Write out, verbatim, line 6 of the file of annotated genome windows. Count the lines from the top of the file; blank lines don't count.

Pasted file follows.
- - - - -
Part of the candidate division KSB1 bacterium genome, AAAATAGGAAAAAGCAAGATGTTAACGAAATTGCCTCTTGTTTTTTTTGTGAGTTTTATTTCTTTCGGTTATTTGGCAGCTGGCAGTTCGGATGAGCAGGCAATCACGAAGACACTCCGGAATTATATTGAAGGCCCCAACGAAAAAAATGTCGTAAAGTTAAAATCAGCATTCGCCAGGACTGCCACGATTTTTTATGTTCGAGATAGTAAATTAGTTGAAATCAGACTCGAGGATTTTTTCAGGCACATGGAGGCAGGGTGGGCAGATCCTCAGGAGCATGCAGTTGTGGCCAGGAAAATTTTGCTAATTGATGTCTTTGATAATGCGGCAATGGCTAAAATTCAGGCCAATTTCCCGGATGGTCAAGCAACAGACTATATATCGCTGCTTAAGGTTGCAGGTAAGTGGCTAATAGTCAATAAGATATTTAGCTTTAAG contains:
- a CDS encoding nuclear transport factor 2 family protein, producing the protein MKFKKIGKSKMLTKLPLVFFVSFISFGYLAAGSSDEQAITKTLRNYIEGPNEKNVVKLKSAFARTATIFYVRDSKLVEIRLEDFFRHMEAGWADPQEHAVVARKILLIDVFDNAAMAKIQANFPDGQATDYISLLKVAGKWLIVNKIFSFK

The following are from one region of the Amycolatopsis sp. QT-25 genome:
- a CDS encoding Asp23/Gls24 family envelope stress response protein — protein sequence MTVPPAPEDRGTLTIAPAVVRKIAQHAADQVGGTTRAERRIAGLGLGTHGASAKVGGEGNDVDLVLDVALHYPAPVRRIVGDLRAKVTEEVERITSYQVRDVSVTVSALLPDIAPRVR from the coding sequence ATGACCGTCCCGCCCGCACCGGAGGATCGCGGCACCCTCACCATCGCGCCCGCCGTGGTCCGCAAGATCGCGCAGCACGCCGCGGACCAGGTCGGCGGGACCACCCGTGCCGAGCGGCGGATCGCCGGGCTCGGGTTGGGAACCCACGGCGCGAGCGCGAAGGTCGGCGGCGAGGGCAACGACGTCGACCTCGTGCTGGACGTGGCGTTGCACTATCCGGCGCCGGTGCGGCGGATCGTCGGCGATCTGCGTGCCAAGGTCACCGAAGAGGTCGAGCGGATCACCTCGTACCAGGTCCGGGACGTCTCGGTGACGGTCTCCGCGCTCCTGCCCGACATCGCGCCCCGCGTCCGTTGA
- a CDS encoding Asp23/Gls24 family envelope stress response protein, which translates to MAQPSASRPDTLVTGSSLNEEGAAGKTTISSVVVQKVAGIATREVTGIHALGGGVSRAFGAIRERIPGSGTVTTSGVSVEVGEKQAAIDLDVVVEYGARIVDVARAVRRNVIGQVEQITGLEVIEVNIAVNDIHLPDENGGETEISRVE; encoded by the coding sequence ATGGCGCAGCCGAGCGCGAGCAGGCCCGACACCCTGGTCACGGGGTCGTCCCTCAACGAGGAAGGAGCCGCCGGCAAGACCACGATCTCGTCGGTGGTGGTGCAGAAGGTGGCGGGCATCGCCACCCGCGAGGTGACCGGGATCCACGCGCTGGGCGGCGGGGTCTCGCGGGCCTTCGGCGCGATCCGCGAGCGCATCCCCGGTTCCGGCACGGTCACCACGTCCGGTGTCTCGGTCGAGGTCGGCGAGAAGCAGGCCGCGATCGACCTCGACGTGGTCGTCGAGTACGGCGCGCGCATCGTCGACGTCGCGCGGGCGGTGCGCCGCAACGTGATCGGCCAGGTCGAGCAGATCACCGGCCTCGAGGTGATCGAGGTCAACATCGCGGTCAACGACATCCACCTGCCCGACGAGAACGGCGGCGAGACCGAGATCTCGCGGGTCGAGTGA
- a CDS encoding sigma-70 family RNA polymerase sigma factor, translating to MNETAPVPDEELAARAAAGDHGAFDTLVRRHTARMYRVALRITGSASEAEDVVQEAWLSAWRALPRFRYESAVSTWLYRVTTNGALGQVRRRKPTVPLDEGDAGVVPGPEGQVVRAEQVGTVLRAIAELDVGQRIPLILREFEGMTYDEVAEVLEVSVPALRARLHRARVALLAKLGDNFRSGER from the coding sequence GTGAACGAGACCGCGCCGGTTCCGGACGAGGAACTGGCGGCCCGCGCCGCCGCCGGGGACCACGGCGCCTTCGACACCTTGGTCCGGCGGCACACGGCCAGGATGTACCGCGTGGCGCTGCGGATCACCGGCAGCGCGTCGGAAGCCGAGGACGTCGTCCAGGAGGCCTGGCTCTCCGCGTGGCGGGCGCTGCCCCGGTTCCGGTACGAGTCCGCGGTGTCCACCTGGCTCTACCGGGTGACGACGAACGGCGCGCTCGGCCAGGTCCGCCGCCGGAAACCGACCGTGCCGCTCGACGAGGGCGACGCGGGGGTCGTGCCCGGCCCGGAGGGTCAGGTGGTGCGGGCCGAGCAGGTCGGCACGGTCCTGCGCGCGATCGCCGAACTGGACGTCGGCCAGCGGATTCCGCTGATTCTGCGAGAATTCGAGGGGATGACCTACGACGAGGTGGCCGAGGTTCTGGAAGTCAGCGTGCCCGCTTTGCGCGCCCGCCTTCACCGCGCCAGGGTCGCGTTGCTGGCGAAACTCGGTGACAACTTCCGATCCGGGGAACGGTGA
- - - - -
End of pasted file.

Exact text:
- a CDS encoding sigma-70 family RNA polymerase sigma factor, translating to MNETAPVPDEELAARAAAGDHGAFDTLVRRHTARMYRVALRITGSASEAEDVVQEAWLSAWRALPRFRYESAVSTWLYRVTTNGALGQVRRRKPTVPLDEGDAGVVPGPEGQVVRAEQVGTVLRAIAELDVGQRIPLILREFEGMTYDEVAEVLEVSVPALRARLHRARVALLAKLGDNFRSGER from the coding sequence GTGAACGAGACCGCGCCGGTTCCGGACGAGGAACTGGCGGCCCGCGCCGCCGCCGGGGACCACGGCGCCTTCGACACCTTGGTCCGGCGGCACACGGCCAGGATGTACCGCGTGGCGCTGCGGATCACCGGCAGCGCGTCGGAAGCCGAGGACGTCGTCCAGGAGGCCTGGCTCTCCGCGTGGCGGGCGCTGCCCCGGTTCCGGTACGAGTCCGCGGTGTCCACCTGGCTCTACCGGGTGACGACGAACGGCGCGCTCGGCCAGGTCCGCCGCCGGAAACCGACCGTGCCGCTCGACGAGGGCGACGCGGGGGTCGTGCCCGGCCCGGAGGGTCAGGTGGTGCGGGCCGAGCAGGTCGGCACGGTCCTGCGCGCGATCGCCGAACTGGACGTCGGCCAGCGGATTCCGCTGATTCTGCGAGAATTCGAGGGGATGACCTACGACGAGGTGGCCGAGGTTCTGGAAGTCAGCGTGCCCGCTTTGCGCGCCCGCCTTCACCGCGCCAGGGTCGCGTTGCTGGCGAAACTCGGTGACAACTTCCGATCCGGGGAACGGTGA